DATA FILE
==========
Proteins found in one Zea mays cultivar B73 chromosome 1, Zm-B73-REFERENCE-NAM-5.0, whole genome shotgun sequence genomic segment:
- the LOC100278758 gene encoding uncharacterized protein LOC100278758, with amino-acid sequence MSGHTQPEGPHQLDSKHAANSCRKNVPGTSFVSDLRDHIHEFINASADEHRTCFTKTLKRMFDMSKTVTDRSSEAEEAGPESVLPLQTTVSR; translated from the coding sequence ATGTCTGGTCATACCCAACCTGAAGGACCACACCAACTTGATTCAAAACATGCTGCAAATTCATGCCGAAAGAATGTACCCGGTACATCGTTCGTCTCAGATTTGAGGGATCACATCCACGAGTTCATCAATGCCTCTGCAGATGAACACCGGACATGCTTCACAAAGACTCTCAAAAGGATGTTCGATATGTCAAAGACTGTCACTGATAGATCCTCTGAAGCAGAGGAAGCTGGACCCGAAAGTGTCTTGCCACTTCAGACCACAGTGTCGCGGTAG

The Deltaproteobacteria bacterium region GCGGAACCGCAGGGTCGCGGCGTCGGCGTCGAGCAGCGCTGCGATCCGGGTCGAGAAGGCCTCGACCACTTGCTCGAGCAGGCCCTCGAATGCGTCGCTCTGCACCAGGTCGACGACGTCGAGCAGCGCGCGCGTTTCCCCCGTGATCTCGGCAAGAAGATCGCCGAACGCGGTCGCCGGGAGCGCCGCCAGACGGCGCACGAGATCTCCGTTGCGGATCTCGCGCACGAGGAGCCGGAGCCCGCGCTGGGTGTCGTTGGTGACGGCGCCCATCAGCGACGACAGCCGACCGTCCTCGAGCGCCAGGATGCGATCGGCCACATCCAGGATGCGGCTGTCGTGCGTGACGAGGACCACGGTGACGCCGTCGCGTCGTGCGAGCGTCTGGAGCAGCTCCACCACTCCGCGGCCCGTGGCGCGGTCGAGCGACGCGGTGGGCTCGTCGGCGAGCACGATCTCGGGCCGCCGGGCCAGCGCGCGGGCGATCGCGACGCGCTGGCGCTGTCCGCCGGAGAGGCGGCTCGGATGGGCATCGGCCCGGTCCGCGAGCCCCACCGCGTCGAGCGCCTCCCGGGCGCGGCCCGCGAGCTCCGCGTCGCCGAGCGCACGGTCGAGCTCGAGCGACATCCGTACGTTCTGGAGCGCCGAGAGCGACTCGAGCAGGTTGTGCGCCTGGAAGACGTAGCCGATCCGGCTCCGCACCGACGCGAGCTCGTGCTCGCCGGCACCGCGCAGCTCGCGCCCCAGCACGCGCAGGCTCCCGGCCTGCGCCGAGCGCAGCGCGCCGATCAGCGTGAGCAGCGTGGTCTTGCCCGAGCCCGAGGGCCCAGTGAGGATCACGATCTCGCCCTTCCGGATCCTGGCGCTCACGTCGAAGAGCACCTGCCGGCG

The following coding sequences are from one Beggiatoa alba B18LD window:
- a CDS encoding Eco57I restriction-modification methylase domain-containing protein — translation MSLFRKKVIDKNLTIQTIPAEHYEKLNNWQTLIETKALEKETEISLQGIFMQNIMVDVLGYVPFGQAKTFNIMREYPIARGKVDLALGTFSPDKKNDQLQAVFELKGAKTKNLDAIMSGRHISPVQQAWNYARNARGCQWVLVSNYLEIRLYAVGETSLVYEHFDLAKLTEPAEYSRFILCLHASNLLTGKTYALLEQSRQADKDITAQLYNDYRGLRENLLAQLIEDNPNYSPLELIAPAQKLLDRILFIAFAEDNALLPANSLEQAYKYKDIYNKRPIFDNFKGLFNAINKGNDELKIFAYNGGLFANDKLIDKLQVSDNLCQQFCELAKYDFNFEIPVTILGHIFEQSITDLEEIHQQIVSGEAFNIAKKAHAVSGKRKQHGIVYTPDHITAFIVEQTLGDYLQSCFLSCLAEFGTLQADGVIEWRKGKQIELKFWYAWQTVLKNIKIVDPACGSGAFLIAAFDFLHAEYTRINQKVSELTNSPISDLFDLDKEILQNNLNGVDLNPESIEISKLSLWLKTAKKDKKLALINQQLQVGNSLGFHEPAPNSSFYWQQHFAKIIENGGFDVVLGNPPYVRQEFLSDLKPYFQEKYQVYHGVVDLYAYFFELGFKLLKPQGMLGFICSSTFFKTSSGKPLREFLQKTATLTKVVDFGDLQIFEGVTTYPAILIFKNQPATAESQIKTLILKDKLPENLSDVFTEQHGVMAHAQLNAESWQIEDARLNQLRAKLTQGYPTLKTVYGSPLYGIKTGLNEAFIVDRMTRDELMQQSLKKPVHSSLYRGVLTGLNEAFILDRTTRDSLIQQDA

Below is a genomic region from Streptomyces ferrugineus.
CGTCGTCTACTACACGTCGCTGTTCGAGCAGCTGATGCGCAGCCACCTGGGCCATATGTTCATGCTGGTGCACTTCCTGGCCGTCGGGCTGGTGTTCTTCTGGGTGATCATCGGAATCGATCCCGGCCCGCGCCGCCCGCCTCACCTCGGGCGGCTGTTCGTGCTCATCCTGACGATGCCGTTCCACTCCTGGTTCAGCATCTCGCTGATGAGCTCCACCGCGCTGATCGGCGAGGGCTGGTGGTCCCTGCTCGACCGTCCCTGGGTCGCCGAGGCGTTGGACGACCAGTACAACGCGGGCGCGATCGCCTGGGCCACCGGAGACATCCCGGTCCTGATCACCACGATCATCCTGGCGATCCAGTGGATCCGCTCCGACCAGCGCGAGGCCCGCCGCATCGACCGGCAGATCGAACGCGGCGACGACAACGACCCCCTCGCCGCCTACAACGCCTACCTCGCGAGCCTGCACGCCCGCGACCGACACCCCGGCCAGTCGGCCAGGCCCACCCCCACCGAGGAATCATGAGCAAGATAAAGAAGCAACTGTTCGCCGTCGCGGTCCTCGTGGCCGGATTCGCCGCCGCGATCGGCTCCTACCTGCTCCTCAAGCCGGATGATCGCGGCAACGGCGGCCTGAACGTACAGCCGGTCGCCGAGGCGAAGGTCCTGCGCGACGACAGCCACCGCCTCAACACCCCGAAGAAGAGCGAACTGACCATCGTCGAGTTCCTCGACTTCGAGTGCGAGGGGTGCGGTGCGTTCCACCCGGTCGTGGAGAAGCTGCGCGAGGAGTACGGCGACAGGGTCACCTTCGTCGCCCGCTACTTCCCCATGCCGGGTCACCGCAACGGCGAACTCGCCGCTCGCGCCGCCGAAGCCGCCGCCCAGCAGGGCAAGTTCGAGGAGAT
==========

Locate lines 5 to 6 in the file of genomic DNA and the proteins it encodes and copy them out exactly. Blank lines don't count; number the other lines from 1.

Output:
- a CDS encoding Eco57I restriction-modification methylase domain-containing protein — translation MSLFRKKVIDKNLTIQTIPAEHYEKLNNWQTLIETKALEKETEISLQGIFMQNIMVDVLGYVPFGQAKTFNIMREYPIARGKVDLALGTFSPDKKNDQLQAVFELKGAKTKNLDAIMSGRHISPVQQAWNYARNARGCQWVLVSNYLEIRLYAVGETSLVYEHFDLAKLTEPAEYSRFILCLHASNLLTGKTYALLEQSRQADKDITAQLYNDYRGLRENLLAQLIEDNPNYSPLELIAPAQKLLDRILFIAFAEDNALLPANSLEQAYKYKDIYNKRPIFDNFKGLFNAINKGNDELKIFAYNGGLFANDKLIDKLQVSDNLCQQFCELAKYDFNFEIPVTILGHIFEQSITDLEEIHQQIVSGEAFNIAKKAHAVSGKRKQHGIVYTPDHITAFIVEQTLGDYLQSCFLSCLAEFGTLQADGVIEWRKGKQIELKFWYAWQTVLKNIKIVDPACGSGAFLIAAFDFLHAEYTRINQKVSELTNSPISDLFDLDKEILQNNLNGVDLNPESIEISKLSLWLKTAKKDKKLALINQQLQVGNSLGFHEPAPNSSFYWQQHFAKIIENGGFDVVLGNPPYVRQEFLSDLKPYFQEKYQVYHGVVDLYAYFFELGFKLLKPQGMLGFICSSTFFKTSSGKPLREFLQKTATLTKVVDFGDLQIFEGVTTYPAILIFKNQPATAESQIKTLILKDKLPENLSDVFTEQHGVMAHAQLNAESWQIEDARLNQLRAKLTQGYPTLKTVYGSPLYGIKTGLNEAFIVDRMTRDELMQQSLKKPVHSSLYRGVLTGLNEAFILDRTTRDSLIQQDA

Below is a genomic region from Streptomyces ferrugineus.